Dermott sprang for a branch and climbed, frantic to get beyond reach of their spears. At a signal from the tallest of the three guards, they took their horses’ reins and moved away, covering themselves with their shields. They stopped out of bow range. If they kept him treed all night, more of the high king’s men might arrive.
Full dark had now come, and he could only see the men as shadows against the snow when they moved from under the oak. Could he drop to the ground on the side away from them and slip away? Before he could act, they spread a perimeter around the great tree — each out of sight of the others, but so close no one could pass between them unseen.
Dermott crept to the end of a branch over the head of the shortest guard, dropping to the snow.
The man’s thrashing as his life flowed over the snow echoed loudly in Dermott’s ears.
“Fergus?” The voice came from further around the oak. “You got him?”
Dermott pulled off the fallen man’s helmet and clapped it on his own head. He knelt, hiding his face as much as possible within the helmet’s shadow, fearing the faint radiance of the snow would let the approaching guard descry his face.
The second man drew near. “Here’s one bird will fly no more.” He kicked the fallen man onto his back. Then, “Gods!” as the dead face of his comrade was revealed.
Dermott lunged upward, striking under the hem of the man’s coat of iron mail. But as he tried to pull the sword free, it caught on something unyielding, grating against bone. More shouting, as the third warrior charged toward him brandishing a spear.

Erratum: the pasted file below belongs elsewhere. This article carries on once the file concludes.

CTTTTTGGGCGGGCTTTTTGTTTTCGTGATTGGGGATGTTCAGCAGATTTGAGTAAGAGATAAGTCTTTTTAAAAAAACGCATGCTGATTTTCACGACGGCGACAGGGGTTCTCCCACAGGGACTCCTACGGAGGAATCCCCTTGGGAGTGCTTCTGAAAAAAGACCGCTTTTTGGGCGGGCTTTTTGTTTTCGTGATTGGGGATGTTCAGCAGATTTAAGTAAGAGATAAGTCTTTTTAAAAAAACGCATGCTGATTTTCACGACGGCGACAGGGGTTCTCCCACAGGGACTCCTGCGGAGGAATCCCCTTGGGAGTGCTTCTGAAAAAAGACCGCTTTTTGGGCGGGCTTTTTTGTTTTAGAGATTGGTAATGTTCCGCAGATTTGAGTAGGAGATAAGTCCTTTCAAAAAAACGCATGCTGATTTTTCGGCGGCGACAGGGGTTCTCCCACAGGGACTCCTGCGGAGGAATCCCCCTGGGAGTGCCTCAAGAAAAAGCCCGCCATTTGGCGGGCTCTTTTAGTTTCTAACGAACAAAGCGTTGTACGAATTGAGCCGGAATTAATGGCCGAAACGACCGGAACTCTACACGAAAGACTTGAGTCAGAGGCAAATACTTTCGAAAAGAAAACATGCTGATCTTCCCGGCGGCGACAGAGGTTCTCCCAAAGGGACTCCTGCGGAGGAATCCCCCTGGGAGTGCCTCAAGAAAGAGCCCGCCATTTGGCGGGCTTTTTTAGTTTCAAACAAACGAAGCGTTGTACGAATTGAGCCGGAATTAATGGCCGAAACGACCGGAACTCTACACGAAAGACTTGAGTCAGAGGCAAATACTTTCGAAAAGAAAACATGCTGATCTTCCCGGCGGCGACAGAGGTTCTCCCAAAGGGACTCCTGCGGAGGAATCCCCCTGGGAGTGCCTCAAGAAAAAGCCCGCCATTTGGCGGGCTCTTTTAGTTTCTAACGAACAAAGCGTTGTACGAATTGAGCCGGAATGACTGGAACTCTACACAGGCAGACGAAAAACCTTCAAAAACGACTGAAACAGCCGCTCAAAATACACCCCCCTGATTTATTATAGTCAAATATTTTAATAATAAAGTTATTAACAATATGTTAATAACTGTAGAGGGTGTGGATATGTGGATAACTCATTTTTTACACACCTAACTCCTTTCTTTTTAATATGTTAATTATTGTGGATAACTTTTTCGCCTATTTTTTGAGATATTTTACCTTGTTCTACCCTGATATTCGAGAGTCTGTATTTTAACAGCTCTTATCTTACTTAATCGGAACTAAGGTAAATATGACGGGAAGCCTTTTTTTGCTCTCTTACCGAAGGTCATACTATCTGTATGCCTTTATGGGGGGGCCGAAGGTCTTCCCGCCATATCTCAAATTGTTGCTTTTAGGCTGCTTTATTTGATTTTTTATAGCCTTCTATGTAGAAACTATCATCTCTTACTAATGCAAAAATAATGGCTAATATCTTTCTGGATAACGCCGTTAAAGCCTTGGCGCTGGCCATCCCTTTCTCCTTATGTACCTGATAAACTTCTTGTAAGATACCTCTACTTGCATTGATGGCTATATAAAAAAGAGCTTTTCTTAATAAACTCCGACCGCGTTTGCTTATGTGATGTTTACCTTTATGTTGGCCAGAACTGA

Dermott let go of the useless sword and flung himself for cover behind the dying man. His knife slipped from his cold-numbed hand as he gripped the other’s belt, holding the convulsing body like a shield. With a yell, the spearman thrust his weapon its full length through his dying fellow.
Dermott dropped his hold, throwing himself to one side as the spearhead ripped through his tunic, scraping across his ribs. He fell, the dead warrior atop him. The sword of the surviving warrior, the tallest one, hissed from its scabbard.
As the warrior raised his sword in both hands, Dermott slipped in the muck of bloody snow. He threw out an arm and felt his hand light on a stick of deadwood. From the ground, he swung it against the swordsman’s leg. The man pitched forward.
Dermott leaped on him, kneeling with a knee against the writhing warrior’s back, beating the man’s wrists until the sword dropped to the ground. Dermott snatched it and struck.
He fell to the ground beside the dead man, too exhausted to run.
When next he knew anything, snow lay cold on his face. A pale dawn lighted the sky. He staggered to his feet.
Flocks of corbies covered the dead men, tearing at them, soiling the snow with red meat. The horses were nowhere in sight. Dermott walked past the tree, picking up a sword here, a cloak there. The birds moved aside, too busy feeding to flee. The largest among them paused to glance at him.
“What are you?” Dermott asked. “Are you satisfied? Have you had blood enough?”
As he spoke, there was a clamor from the road — hoof beats, women’s laughter, the jingle of bells. He heaved himself into the branches and waited for the end.